Sue Black Faces More Controversy
Former county parks director investigated for management of Arizona Parks.
Seldom has any parks director attracted so much attention and controversy as Sue Black.
Black, the charismatic former Milwaukee County Parks director, was a headline-grabbing leader hired by then-County Executive Scott Walker and championed by former Gov. Tommy Thompson and Milwaukee business leaders. But she was fired by Milwaukee County Executive Chris Abele in August 2012, generating huge media coverage. Prior to that she had served for six years as Wisconsin’s State Parks director, only to be removed from that position after six years.
Her connections helped Black land her latest job, as head of the Arizona State Parks, in June 2015, without competing for the position, but her performance has now embroiled her once again in controversy. She faces a state investigation triggered by an explosive legal claim filed against her and the state by a former department official.
The legal claim alleges “Black made a staffer with a law degree do personal work for her, berated employees, disclosed confidential information, used racial slurs, got drunk and belligerent while representing the agency at conferences, and unsuccessfully pressured an employee to violate the state procurement code,” the Arizona Republic reports.
The claim, filed by attorney Emily Jurmu, former partnering manager for Arizona State Parks, has triggered an ongoing state investigation that began in April 2016, the paper reported. “During that period, Black has remained in her nearly $160,000-a-year job.”
Black denied the allegations in a brief interview with the paper, while touting her accomplishments as parks director, but later canceled a second, more in-depth interview requested by the publication.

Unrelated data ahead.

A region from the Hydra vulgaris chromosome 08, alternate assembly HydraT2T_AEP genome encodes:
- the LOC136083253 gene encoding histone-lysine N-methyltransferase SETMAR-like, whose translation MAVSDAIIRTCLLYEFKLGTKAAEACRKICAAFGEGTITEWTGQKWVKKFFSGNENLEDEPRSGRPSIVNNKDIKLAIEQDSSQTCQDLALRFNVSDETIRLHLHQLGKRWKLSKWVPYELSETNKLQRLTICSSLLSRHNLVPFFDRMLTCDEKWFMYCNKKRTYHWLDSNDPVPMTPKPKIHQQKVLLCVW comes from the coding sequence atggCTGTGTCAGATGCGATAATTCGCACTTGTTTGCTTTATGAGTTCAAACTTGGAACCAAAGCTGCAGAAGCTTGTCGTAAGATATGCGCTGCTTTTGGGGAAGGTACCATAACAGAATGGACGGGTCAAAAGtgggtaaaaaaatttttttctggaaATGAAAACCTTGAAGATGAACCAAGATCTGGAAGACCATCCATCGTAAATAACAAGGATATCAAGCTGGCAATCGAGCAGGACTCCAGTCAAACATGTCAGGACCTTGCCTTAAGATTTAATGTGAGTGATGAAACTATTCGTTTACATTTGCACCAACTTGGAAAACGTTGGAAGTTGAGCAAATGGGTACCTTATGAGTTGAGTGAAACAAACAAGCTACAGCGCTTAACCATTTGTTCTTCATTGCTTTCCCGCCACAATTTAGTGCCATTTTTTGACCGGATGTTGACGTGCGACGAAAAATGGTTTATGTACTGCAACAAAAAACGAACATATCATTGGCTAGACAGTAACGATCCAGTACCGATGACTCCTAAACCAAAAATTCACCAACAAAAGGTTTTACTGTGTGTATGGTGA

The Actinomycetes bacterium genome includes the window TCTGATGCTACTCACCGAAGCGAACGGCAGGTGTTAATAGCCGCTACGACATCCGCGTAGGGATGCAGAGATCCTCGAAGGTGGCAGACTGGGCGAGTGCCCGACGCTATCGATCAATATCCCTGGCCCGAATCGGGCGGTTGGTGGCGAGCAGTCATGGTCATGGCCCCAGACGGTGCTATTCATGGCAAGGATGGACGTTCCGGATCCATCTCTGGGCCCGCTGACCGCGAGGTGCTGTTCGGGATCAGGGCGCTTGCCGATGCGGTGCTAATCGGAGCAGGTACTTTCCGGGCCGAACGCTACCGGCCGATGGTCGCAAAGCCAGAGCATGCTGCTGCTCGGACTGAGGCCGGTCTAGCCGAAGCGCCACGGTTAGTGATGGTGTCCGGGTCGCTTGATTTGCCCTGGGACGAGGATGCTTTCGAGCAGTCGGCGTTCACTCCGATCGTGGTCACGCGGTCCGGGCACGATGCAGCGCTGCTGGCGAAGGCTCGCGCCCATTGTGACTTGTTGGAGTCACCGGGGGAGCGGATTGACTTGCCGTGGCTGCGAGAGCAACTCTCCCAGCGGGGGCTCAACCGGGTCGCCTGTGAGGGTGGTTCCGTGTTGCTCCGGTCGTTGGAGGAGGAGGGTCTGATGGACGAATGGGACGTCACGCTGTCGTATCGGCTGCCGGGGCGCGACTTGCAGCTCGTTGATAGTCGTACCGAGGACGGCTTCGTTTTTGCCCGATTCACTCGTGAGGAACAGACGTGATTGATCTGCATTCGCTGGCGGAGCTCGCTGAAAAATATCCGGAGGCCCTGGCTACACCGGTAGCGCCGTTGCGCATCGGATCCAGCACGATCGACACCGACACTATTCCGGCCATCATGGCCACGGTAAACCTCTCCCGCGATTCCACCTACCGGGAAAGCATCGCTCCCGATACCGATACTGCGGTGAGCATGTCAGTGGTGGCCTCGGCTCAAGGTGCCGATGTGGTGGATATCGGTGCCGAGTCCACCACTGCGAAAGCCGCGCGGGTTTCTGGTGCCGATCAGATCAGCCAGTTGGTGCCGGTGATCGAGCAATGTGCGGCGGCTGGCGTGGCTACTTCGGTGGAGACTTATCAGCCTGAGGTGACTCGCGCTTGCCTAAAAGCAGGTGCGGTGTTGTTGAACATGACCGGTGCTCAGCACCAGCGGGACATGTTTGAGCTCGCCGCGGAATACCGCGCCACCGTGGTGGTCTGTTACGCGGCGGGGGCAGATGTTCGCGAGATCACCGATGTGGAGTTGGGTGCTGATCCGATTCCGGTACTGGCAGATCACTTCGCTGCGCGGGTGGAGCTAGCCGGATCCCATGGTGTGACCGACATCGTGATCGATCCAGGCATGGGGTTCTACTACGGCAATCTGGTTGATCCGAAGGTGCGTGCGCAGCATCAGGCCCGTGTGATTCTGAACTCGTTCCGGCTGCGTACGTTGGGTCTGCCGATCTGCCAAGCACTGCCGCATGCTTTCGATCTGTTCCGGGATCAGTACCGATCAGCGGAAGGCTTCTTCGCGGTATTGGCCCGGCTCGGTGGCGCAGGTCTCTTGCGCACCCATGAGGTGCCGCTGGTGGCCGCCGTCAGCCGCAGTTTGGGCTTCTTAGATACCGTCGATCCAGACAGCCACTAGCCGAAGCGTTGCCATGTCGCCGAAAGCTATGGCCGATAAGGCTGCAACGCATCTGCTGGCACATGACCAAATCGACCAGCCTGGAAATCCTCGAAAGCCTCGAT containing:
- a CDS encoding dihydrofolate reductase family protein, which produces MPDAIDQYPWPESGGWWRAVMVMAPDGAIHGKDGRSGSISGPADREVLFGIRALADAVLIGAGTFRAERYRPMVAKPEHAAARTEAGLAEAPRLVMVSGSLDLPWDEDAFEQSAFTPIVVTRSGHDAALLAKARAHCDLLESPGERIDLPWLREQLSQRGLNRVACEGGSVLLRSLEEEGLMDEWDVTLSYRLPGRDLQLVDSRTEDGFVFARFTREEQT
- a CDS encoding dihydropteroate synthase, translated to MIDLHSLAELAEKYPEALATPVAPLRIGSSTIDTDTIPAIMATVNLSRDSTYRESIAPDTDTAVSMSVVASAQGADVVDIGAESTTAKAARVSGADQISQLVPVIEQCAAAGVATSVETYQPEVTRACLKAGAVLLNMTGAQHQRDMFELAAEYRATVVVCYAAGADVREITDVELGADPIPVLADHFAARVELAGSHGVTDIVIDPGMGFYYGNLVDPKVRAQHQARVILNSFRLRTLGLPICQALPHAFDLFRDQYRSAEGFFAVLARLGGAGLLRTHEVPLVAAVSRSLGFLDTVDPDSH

Black’s ability to continue getting hired is remarkable. Her hiring in Arizona by Gov. Doug Ducey came seemingly overnight, as the position was never posted as vacant and she didn’t beat anyone else to get the job. At the time Black told the Phoenix New Times she “assumes” Scott Walker or his “people” contacted the governor’s office about her, but declined to give more details as to how she got hired. Walker was a supporter of Ducey who endorsed him for the Arizona governor’s race in 2014, when Ducey (then Arizona state treasurer) successfully won office.
Abele says no one from Ducey’s office ever called Milwaukee County for a reference on Black.
When Abele fired Black he made the cryptic remark to the media that while he owed the community accountability, “I don’t owe you gossip.” He never explained further, but it might suggest Black’s performance in Milwaukee was similar to what’s alleged in Arizona. (Comments posted after Urban Milwaukee stories back then alleged she was an abusive supervisor.) Black threatened a suit against Abele for wrongful firing, hired Frank Gimbel and later told him to drop the suit.
Yet Black has always managed to gain support from influential backers. After Abele fired her, there was talk of her running for county executive against Abele and speculation that labor leaders would support her.
She then became president and CEO of the Milwaukee Wave, hired by businessman Jim Lindenburg and later it was announced that Black had purchased the team, though it was unclear how she could afford to or what the terms of sale were. Later, we learned she had borrowed $200,000 from a Caledonia man named Thomas Phillips, who sued her for allegedly failing to make payments on the loan.
After President Donald Trump took office Black was getting discussion for a possible post in the U.S. Department of Interior. But by then the Arizona investigation of Black had been quietly going on for eight months. She didn’t get a job offer.